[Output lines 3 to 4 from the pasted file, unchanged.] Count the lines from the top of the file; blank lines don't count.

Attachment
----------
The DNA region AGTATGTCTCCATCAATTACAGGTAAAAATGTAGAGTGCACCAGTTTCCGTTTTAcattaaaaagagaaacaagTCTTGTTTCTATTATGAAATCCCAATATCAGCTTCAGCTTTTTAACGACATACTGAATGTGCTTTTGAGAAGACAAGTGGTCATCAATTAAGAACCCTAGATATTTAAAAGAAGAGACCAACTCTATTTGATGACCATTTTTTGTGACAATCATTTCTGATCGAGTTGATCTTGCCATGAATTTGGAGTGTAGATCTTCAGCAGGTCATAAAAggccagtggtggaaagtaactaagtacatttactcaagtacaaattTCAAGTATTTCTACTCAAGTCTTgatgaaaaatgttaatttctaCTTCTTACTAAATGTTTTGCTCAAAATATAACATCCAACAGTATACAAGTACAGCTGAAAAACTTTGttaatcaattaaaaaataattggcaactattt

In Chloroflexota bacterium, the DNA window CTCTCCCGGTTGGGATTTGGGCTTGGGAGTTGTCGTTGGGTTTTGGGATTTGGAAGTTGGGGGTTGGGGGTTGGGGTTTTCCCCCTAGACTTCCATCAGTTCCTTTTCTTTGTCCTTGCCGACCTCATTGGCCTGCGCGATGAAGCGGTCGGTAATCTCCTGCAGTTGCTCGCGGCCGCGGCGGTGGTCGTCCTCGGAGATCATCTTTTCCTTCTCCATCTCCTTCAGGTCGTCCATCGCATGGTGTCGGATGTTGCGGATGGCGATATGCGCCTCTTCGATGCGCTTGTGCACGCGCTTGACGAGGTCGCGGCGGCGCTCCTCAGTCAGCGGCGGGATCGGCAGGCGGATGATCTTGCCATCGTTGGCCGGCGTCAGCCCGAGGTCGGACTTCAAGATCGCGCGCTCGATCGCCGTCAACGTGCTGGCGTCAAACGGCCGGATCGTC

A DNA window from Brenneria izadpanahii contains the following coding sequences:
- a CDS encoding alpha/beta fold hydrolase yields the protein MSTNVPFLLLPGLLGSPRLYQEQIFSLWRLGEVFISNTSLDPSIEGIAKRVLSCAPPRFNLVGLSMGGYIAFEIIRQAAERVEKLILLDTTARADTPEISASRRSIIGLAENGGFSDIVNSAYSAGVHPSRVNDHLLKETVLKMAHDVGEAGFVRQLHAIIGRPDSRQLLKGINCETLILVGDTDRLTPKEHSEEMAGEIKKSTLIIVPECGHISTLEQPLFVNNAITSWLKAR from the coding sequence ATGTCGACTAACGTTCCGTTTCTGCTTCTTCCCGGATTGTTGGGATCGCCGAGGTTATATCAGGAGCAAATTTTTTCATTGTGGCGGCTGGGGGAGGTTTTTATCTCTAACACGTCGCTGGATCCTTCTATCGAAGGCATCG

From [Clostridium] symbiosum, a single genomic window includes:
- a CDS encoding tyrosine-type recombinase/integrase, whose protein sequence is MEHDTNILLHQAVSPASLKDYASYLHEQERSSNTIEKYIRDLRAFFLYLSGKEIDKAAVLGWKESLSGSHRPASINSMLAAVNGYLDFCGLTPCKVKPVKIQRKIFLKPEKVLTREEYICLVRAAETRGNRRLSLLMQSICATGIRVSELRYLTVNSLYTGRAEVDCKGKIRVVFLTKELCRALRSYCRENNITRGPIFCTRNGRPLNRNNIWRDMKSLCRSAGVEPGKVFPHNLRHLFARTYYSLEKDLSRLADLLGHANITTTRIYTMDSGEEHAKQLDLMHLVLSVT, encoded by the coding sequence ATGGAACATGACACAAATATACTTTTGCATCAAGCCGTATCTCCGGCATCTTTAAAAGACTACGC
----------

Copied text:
A DNA window from Brenneria izadpanahii contains the following coding sequences:
- a CDS encoding alpha/beta fold hydrolase yields the protein MSTNVPFLLLPGLLGSPRLYQEQIFSLWRLGEVFISNTSLDPSIEGIAKRVLSCAPPRFNLVGLSMGGYIAFEIIRQAAERVEKLILLDTTARADTPEISASRRSIIGLAENGGFSDIVNSAYSAGVHPSRVNDHLLKETVLKMAHDVGEAGFVRQLHAIIGRPDSRQLLKGINCETLILVGDTDRLTPKEHSEEMAGEIKKSTLIIVPECGHISTLEQPLFVNNAITSWLKAR from the coding sequence ATGTCGACTAACGTTCCGTTTCTGCTTCTTCCCGGATTGTTGGGATCGCCGAGGTTATATCAGGAGCAAATTTTTTCATTGTGGCGGCTGGGGGAGGTTTTTATCTCTAACACGTCGCTGGATCCTTCTATCGAAGGCATCG